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Aaron Finch and Jason Roy blitz Middlesex in astonishing run-feast London Derby

Aaron Finch celebrates another T20 century Getty Images

Surrey 222 for 1 (Finch 117*, Roy 84) beat Middlesex 221 for 5 (Stirling 109) by nine wickets
Scorecard

Truly remarkable hitting by Aaron Finch and Jason Roy thrilled a sell-out Kia Oval crowd of 24,000 as Surrey chased down a Middlesex total of 221 for 5 with almost contemptuous ease to win the Vitality Blast London derby by nine wickets.

Finch finished on a stunning 117 not out from 52 balls, while Roy had made 84 from only 37 balls when he swung seamer James Fuller to deep mid wicket off the fifth ball of the 14th over.

Even Paul Stirling's spectacular 58-ball 109 was overshadowed as Finch and Roy plundered an astonishing 194 for Surrey's first wicket - scoring 98 in the initial six-over powerplay alone - to spearhead a victory achieved with a barely believable four overs to spare. It was Surrey's fourth win from eight South Group games, but Middlesex's seventh defeat from nine.

Australian powerhouse Finch, the world's No 1 T20 batsman, led the assault by reaching his fifty in a mere 16 balls - unsurprisingly a Surrey record - but England white-ball opener Roy was hardly a slouch, racing to his own half-century in 24 balls.

Finch and Roy's partnership was also a Surrey T20 first wicket record, beating the 187 they had themselves put on against Kent at the Oval two years ago.

Spare a thought for Middlesex's shell-shocked bowlers as sixes and fours simply flew from the bats of Finch and Roy. Tom Barber's first over, the second of the innings, went for 17 as Finch plundered three successive fours and poor James Harris, who sent down the third over, saw it cost 23 runs as Finch smashed his first, second and fourth balls for six.

In all, Finch hit eight sixes and 11 fours in his sixth T20 hundred, and second of this Blast campaign, while Roy's final tally was seven sixes and seven fours. Nic Maddinson then came in to keep Finch company until the win was completed at 222 for 1, swinging Barber for a six of his own high over mid wicket in his unbeaten 13.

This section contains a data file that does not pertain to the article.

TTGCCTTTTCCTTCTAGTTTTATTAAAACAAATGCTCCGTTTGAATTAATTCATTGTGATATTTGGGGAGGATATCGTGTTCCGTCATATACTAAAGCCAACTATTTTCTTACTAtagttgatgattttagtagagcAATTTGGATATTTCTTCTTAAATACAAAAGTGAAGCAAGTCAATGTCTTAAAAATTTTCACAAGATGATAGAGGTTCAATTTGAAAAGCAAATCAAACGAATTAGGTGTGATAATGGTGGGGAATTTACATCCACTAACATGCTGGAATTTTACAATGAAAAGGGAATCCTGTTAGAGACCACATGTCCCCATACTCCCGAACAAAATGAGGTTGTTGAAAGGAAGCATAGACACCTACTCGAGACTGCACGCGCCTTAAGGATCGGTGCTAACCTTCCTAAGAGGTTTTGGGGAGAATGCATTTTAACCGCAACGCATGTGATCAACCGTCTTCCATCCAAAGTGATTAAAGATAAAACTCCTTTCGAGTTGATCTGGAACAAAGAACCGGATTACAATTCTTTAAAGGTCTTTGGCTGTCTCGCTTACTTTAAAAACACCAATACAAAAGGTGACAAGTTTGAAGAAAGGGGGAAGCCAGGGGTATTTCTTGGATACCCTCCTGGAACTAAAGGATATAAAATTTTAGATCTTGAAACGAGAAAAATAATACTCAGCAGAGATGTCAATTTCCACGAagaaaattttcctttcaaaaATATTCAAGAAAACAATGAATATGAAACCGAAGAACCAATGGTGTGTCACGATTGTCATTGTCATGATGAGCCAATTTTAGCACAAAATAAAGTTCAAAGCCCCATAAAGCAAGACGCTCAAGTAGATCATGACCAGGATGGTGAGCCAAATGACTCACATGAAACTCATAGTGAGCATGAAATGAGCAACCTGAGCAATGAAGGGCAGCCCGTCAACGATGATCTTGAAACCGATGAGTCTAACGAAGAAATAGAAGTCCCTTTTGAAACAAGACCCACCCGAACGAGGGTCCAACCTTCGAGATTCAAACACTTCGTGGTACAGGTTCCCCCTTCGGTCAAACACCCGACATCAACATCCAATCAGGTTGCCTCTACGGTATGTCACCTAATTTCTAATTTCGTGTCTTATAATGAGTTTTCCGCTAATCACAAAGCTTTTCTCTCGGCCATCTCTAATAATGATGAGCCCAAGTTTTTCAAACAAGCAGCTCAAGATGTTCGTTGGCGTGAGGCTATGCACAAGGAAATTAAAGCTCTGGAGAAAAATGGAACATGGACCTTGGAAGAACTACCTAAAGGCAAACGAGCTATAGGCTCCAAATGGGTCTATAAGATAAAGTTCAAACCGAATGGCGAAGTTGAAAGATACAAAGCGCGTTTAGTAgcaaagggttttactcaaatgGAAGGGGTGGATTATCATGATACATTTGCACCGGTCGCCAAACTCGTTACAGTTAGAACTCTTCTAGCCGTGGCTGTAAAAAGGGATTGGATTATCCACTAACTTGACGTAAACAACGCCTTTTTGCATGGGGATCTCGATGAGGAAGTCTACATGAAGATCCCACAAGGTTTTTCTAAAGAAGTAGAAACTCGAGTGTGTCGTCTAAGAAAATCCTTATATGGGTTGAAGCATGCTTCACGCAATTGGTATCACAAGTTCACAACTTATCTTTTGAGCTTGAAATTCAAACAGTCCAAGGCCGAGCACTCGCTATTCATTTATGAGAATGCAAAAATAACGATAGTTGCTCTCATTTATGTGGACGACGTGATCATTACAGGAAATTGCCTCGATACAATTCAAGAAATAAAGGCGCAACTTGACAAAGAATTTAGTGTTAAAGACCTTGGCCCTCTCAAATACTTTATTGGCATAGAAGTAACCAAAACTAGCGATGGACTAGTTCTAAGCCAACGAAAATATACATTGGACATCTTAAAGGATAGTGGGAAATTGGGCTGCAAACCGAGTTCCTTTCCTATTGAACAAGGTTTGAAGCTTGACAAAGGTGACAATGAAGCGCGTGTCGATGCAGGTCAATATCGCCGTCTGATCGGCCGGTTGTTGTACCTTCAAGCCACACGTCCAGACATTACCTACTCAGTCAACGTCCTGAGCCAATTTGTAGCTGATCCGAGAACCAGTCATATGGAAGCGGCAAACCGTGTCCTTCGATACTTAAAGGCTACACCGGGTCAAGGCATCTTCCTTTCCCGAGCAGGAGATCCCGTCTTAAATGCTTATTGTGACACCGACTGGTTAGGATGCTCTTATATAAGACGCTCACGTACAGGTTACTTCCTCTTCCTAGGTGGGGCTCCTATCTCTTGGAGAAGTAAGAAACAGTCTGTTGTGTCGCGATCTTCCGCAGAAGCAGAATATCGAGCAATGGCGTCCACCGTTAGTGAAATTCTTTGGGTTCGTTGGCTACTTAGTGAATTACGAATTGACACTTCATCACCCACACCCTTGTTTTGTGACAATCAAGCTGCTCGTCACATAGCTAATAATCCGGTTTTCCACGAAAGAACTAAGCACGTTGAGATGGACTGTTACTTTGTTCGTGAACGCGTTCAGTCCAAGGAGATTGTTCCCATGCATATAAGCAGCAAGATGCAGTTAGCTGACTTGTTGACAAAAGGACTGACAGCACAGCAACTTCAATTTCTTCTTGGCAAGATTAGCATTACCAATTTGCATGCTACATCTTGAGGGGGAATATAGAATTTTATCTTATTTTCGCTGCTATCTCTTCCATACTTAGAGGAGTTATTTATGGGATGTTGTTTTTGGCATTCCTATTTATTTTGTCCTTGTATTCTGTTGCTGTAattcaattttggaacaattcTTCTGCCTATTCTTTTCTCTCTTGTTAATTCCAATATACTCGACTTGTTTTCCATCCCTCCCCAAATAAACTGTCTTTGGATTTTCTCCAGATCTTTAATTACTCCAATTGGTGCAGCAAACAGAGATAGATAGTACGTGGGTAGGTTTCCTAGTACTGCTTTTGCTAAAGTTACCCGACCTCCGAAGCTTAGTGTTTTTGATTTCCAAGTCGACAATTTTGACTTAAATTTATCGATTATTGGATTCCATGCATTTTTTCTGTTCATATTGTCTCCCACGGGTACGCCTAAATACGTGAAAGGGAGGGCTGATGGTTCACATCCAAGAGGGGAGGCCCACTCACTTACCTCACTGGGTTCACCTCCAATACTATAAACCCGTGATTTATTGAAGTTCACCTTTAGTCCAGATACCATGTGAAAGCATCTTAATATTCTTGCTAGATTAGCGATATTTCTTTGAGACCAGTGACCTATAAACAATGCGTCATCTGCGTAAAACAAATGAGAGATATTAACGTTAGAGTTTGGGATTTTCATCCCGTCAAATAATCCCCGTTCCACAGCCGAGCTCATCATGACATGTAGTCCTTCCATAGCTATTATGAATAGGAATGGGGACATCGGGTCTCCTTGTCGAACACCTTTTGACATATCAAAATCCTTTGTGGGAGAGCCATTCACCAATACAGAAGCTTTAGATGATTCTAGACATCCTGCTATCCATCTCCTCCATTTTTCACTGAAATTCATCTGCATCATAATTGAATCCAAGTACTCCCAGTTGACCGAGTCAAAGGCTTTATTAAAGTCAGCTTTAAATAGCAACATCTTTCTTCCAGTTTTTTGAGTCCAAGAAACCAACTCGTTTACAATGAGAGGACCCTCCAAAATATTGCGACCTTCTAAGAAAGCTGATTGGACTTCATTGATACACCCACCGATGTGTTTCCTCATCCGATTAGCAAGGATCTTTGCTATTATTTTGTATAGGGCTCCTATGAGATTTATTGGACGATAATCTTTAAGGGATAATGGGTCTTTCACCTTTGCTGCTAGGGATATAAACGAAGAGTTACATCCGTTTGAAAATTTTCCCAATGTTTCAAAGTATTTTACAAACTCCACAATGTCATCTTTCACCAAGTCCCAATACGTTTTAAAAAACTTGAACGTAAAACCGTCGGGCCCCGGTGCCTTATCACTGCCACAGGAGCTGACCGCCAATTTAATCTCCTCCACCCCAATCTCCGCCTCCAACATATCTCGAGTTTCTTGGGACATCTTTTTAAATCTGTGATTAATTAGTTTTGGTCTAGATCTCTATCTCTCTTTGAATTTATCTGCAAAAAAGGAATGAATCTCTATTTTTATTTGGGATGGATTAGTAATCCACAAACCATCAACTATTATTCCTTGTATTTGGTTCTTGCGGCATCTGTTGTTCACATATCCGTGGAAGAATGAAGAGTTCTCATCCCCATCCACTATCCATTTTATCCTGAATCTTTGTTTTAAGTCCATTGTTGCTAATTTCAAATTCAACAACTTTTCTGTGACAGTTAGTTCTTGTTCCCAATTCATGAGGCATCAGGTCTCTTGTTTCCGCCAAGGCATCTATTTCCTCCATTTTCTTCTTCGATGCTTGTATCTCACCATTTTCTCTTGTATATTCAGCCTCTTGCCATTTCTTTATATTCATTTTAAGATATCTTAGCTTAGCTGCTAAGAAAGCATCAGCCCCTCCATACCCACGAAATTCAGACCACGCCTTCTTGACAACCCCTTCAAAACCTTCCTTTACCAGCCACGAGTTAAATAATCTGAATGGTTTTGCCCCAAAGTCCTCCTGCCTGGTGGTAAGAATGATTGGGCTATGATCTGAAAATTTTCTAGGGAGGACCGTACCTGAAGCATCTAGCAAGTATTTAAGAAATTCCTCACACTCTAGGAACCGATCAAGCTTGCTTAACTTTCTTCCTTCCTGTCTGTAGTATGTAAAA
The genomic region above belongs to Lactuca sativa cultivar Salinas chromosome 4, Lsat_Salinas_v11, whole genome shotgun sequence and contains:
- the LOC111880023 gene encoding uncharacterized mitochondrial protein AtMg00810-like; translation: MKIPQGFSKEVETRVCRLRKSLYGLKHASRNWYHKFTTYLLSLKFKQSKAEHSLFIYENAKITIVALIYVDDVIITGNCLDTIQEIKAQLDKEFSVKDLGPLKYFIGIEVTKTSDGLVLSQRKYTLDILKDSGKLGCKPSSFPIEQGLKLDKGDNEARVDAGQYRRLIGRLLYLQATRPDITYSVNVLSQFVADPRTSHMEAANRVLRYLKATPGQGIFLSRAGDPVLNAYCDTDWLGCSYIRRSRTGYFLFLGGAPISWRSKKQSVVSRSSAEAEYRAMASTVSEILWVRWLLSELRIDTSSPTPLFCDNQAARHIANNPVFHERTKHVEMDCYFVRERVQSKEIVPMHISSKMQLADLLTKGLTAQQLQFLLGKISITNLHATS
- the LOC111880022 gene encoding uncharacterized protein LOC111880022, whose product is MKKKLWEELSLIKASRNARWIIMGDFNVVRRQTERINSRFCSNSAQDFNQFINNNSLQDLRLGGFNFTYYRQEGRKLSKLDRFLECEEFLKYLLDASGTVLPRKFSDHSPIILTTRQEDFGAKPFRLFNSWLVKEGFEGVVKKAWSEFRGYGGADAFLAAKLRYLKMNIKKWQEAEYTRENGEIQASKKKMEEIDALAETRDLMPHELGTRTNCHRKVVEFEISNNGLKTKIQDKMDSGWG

Ironically, Middlesex's 221 for 5 equalled their previous highest total in T20 cricket, the 221 for 2 scored against Sussex at Hove in 2015.

Stirling, dropped off the first ball of the match by Maddinson at cover when he lifted a back foot force at Jade Dernbach, soon settled into the destructive hitting which is such a feature of his white-ball batting. He also hit a 36-ball 66 when Middlesex beat Surrey at Lord's on July 5.

Nick Gubbins, however, did most of the early scoring with four fours in a quickfire 20 before he was held on the deep mid wicket ropes by Tom Curran off Dernbach.

Stirling then took over, swatting Mat Pillans' first ball for six and square cutting his next ball for four. Curran was driven for two offside fours and the six-over powerplay ended with the same bowler being thumped over long on for six as Stirling went to 34 and Middlesex accelerated to 67 for 1.

Gareth Batty's off spin was also savaged, with sixes lofted wide of long off and pulled over mid wicket. Batty's next ball, in the 11th over, disappeared over long on for another six and the Northern Irishman reached 99 with his seventh and final maximum, a massive blow launched off Will Jacks' off spin over wide mid wicket.

A single from the next ball took him to three figures, and there were two more fours off Rikki Clarke before the veteran all-rounder bowled him leg stump, making room, with the final ball of the 16th over.

Stevie Eskinazi made a useful 27-ball 31 to support Stirling in a second wicket stand of 111 before giving Clarke a swirling catch off his own bowling with a skied swipe in the 14th over.

That left Middlesex 136 for 2 and, although Eoin Morgan was run out for nought without facing a ball, after a mix-up with Stirling, runs continued to come quickly as Fuller thumped Dernbach for two sixes.

When Stirling finally fell, a recalled James Franklin hit out merrily in an eight-ball 21, but little did he know that his and Fuller's efforts would be in vain, despite what seemed to be a challenging total, as Surrey's openers laid waste to the Middlesex attack.